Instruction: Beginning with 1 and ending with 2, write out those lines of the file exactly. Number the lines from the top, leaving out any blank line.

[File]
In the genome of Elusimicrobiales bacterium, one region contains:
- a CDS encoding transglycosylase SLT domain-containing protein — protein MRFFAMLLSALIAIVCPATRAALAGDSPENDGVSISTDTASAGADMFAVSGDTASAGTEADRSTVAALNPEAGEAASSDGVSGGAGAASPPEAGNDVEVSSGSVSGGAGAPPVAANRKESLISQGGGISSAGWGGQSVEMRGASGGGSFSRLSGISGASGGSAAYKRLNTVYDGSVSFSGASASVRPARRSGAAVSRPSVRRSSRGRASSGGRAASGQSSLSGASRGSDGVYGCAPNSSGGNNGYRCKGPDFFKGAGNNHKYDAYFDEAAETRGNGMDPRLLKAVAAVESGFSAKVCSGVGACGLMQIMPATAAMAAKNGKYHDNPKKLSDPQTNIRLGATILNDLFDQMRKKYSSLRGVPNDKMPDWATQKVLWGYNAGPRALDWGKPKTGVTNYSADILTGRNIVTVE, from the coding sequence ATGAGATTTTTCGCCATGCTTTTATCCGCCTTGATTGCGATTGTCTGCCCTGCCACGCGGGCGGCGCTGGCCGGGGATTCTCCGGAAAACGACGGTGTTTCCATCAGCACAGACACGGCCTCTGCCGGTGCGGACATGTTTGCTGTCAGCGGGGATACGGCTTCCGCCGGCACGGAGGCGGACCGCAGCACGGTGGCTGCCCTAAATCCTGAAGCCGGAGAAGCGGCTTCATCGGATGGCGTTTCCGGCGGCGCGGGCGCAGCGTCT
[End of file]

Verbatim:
In the genome of Elusimicrobiales bacterium, one region contains:
- a CDS encoding transglycosylase SLT domain-containing protein — protein MRFFAMLLSALIAIVCPATRAALAGDSPENDGVSISTDTASAGADMFAVSGDTASAGTEADRSTVAALNPEAGEAASSDGVSGGAGAASPPEAGNDVEVSSGSVSGGAGAPPVAANRKESLISQGGGISSAGWGGQSVEMRGASGGGSFSRLSGISGASGGSAAYKRLNTVYDGSVSFSGASASVRPARRSGAAVSRPSVRRSSRGRASSGGRAASGQSSLSGASRGSDGVYGCAPNSSGGNNGYRCKGPDFFKGAGNNHKYDAYFDEAAETRGNGMDPRLLKAVAAVESGFSAKVCSGVGACGLMQIMPATAAMAAKNGKYHDNPKKLSDPQTNIRLGATILNDLFDQMRKKYSSLRGVPNDKMPDWATQKVLWGYNAGPRALDWGKPKTGVTNYSADILTGRNIVTVE, from the coding sequence ATGAGATTTTTCGCCATGCTTTTATCCGCCTTGATTGCGATTGTCTGCCCTGCCACGCGGGCGGCGCTGGCCGGGGATTCTCCGGAAAACGACGGTGTTTCCATCAGCACAGACACGGCCTCTGCCGGTGCGGACATGTTTGCTGTCAGCGGGGATACGGCTTCCGCCGGCACGGAGGCGGACCGCAGCACGGTGGCTGCCCTAAATCCTGAAGCCGGAGAAGCGGCTTCATCGGATGGCGTTTCCGGCGGCGCGGGCGCAGCGTCT